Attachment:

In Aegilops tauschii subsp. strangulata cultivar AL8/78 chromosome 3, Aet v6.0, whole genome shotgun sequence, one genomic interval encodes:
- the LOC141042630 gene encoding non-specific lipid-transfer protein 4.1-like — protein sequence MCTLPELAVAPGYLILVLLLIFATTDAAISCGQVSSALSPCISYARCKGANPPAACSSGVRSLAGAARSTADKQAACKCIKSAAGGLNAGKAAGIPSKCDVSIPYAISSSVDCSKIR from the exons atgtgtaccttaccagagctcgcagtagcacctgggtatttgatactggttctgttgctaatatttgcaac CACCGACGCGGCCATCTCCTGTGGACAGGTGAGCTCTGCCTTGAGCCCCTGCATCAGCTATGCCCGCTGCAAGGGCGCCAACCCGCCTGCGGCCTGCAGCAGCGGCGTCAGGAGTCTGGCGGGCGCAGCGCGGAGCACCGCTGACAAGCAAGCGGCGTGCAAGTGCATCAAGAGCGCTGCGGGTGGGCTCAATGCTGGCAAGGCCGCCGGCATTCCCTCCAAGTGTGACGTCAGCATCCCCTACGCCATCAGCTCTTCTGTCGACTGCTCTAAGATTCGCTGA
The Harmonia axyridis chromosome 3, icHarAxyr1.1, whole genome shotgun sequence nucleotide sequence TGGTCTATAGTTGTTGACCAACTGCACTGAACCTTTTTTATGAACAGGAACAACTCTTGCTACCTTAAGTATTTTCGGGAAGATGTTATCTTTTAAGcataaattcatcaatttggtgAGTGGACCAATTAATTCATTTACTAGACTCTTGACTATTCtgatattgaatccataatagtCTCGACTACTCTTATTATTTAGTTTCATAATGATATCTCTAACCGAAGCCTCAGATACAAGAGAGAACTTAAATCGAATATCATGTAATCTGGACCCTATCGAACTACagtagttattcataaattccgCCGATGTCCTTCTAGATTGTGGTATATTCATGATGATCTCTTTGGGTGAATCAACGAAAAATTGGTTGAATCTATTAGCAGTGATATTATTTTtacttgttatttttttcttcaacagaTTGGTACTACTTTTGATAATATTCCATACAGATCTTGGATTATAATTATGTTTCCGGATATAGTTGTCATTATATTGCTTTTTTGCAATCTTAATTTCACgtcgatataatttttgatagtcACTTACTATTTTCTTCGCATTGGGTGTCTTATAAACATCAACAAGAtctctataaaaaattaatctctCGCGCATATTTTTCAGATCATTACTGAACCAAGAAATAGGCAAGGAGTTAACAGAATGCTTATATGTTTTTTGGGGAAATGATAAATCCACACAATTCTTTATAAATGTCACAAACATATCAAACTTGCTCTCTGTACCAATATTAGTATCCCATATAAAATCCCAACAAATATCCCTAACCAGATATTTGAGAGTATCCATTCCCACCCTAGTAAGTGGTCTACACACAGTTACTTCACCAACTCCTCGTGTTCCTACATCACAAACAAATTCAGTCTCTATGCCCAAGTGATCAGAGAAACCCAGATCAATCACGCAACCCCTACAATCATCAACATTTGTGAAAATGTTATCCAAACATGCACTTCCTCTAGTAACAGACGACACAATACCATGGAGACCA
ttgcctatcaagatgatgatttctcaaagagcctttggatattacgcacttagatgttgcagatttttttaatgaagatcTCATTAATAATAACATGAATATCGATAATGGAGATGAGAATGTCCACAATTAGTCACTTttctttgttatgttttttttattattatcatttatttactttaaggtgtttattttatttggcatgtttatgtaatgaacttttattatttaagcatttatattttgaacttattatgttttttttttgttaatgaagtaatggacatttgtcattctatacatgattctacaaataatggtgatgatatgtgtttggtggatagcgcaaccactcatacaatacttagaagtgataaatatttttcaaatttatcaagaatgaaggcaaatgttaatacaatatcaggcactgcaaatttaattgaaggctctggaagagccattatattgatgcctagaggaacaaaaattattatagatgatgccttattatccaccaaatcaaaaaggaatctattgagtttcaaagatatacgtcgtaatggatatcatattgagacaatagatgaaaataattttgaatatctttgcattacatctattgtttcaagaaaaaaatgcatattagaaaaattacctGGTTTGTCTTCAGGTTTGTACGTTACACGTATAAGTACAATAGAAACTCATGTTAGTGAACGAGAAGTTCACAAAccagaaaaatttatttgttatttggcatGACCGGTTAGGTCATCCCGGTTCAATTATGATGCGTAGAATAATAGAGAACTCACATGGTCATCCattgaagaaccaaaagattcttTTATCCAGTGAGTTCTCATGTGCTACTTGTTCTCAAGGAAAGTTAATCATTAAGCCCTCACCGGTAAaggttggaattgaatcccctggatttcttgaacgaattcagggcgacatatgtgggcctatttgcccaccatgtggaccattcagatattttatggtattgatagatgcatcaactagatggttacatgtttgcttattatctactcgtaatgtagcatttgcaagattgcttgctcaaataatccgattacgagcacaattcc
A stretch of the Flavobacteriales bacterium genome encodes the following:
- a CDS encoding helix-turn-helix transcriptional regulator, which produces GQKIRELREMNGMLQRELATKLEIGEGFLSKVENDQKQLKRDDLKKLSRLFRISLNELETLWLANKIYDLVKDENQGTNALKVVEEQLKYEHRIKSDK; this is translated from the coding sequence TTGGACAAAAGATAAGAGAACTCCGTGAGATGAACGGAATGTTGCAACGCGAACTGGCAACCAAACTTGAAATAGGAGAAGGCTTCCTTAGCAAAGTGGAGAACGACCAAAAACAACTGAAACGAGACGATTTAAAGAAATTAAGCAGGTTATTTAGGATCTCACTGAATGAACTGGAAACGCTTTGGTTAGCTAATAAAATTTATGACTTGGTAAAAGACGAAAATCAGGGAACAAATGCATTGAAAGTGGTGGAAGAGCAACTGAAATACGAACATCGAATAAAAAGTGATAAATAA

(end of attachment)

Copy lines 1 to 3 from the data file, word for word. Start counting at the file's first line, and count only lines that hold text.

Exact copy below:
In Aegilops tauschii subsp. strangulata cultivar AL8/78 chromosome 3, Aet v6.0, whole genome shotgun sequence, one genomic interval encodes:
- the LOC141042630 gene encoding non-specific lipid-transfer protein 4.1-like — protein sequence MCTLPELAVAPGYLILVLLLIFATTDAAISCGQVSSALSPCISYARCKGANPPAACSSGVRSLAGAARSTADKQAACKCIKSAAGGLNAGKAAGIPSKCDVSIPYAISSSVDCSKIR from the exons atgtgtaccttaccagagctcgcagtagcacctgggtatttgatactggttctgttgctaatatttgcaac CACCGACGCGGCCATCTCCTGTGGACAGGTGAGCTCTGCCTTGAGCCCCTGCATCAGCTATGCCCGCTGCAAGGGCGCCAACCCGCCTGCGGCCTGCAGCAGCGGCGTCAGGAGTCTGGCGGGCGCAGCGCGGAGCACCGCTGACAAGCAAGCGGCGTGCAAGTGCATCAAGAGCGCTGCGGGTGGGCTCAATGCTGGCAAGGCCGCCGGCATTCCCTCCAAGTGTGACGTCAGCATCCCCTACGCCATCAGCTCTTCTGTCGACTGCTCTAAGATTCGCTGA
The Harmonia axyridis chromosome 3, icHarAxyr1.1, whole genome shotgun sequence nucleotide sequence TGGTCTATAGTTGTTGACCAACTGCACTGAACCTTTTTTATGAACAGGAACAACTCTTGCTACCTTAAGTATTTTCGGGAAGATGTTATCTTTTAAGcataaattcatcaatttggtgAGTGGACCAATTAATTCATTTACTAGACTCTTGACTATTCtgatattgaatccataatagtCTCGACTACTCTTATTATTTAGTTTCATAATGATATCTCTAACCGAAGCCTCAGATACAAGAGAGAACTTAAATCGAATATCATGTAATCTGGACCCTATCGAACTACagtagttattcataaattccgCCGATGTCCTTCTAGATTGTGGTATATTCATGATGATCTCTTTGGGTGAATCAACGAAAAATTGGTTGAATCTATTAGCAGTGATATTATTTTtacttgttatttttttcttcaacagaTTGGTACTACTTTTGATAATATTCCATACAGATCTTGGATTATAATTATGTTTCCGGATATAGTTGTCATTATATTGCTTTTTTGCAATCTTAATTTCACgtcgatataatttttgatagtcACTTACTATTTTCTTCGCATTGGGTGTCTTATAAACATCAACAAGAtctctataaaaaattaatctctCGCGCATATTTTTCAGATCATTACTGAACCAAGAAATAGGCAAGGAGTTAACAGAATGCTTATATGTTTTTTGGGGAAATGATAAATCCACACAATTCTTTATAAATGTCACAAACATATCAAACTTGCTCTCTGTACCAATATTAGTATCCCATATAAAATCCCAACAAATATCCCTAACCAGATATTTGAGAGTATCCATTCCCACCCTAGTAAGTGGTCTACACACAGTTACTTCACCAACTCCTCGTGTTCCTACATCACAAACAAATTCAGTCTCTATGCCCAAGTGATCAGAGAAACCCAGATCAATCACGCAACCCCTACAATCATCAACATTTGTGAAAATGTTATCCAAACATGCACTTCCTCTAGTAACAGACGACACAATACCATGGAGACCA